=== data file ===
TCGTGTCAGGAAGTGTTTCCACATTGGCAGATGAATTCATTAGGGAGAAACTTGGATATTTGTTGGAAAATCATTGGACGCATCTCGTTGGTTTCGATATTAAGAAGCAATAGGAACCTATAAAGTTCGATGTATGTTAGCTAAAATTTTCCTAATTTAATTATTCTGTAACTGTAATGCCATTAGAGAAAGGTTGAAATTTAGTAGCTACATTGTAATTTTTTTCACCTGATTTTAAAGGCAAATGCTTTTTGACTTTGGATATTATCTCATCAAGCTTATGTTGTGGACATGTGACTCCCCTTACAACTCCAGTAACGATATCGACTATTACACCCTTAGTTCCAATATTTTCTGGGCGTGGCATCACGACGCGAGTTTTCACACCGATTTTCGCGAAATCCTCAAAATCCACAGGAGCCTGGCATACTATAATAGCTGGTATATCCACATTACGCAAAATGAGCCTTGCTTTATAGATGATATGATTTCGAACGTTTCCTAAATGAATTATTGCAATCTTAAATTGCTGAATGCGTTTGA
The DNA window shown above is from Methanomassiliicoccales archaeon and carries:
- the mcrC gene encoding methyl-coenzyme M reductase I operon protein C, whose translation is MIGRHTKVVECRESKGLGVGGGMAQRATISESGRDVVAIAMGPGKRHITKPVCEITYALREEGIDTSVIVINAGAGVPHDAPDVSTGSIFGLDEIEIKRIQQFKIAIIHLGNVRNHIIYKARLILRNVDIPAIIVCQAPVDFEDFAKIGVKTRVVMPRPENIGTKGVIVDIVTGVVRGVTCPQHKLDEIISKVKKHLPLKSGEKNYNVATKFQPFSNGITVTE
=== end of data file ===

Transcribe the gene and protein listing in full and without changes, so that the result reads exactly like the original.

TCGTGTCAGGAAGTGTTTCCACATTGGCAGATGAATTCATTAGGGAGAAACTTGGATATTTGTTGGAAAATCATTGGACGCATCTCGTTGGTTTCGATATTAAGAAGCAATAGGAACCTATAAAGTTCGATGTATGTTAGCTAAAATTTTCCTAATTTAATTATTCTGTAACTGTAATGCCATTAGAGAAAGGTTGAAATTTAGTAGCTACATTGTAATTTTTTTCACCTGATTTTAAAGGCAAATGCTTTTTGACTTTGGATATTATCTCATCAAGCTTATGTTGTGGACATGTGACTCCCCTTACAACTCCAGTAACGATATCGACTATTACACCCTTAGTTCCAATATTTTCTGGGCGTGGCATCACGACGCGAGTTTTCACACCGATTTTCGCGAAATCCTCAAAATCCACAGGAGCCTGGCATACTATAATAGCTGGTATATCCACATTACGCAAAATGAGCCTTGCTTTATAGATGATATGATTTCGAACGTTTCCTAAATGAATTATTGCAATCTTAAATTGCTGAATGCGTTTGA
The DNA window shown above is from Methanomassiliicoccales archaeon and carries:
- the mcrC gene encoding methyl-coenzyme M reductase I operon protein C, whose translation is MIGRHTKVVECRESKGLGVGGGMAQRATISESGRDVVAIAMGPGKRHITKPVCEITYALREEGIDTSVIVINAGAGVPHDAPDVSTGSIFGLDEIEIKRIQQFKIAIIHLGNVRNHIIYKARLILRNVDIPAIIVCQAPVDFEDFAKIGVKTRVVMPRPENIGTKGVIVDIVTGVVRGVTCPQHKLDEIISKVKKHLPLKSGEKNYNVATKFQPFSNGITVTE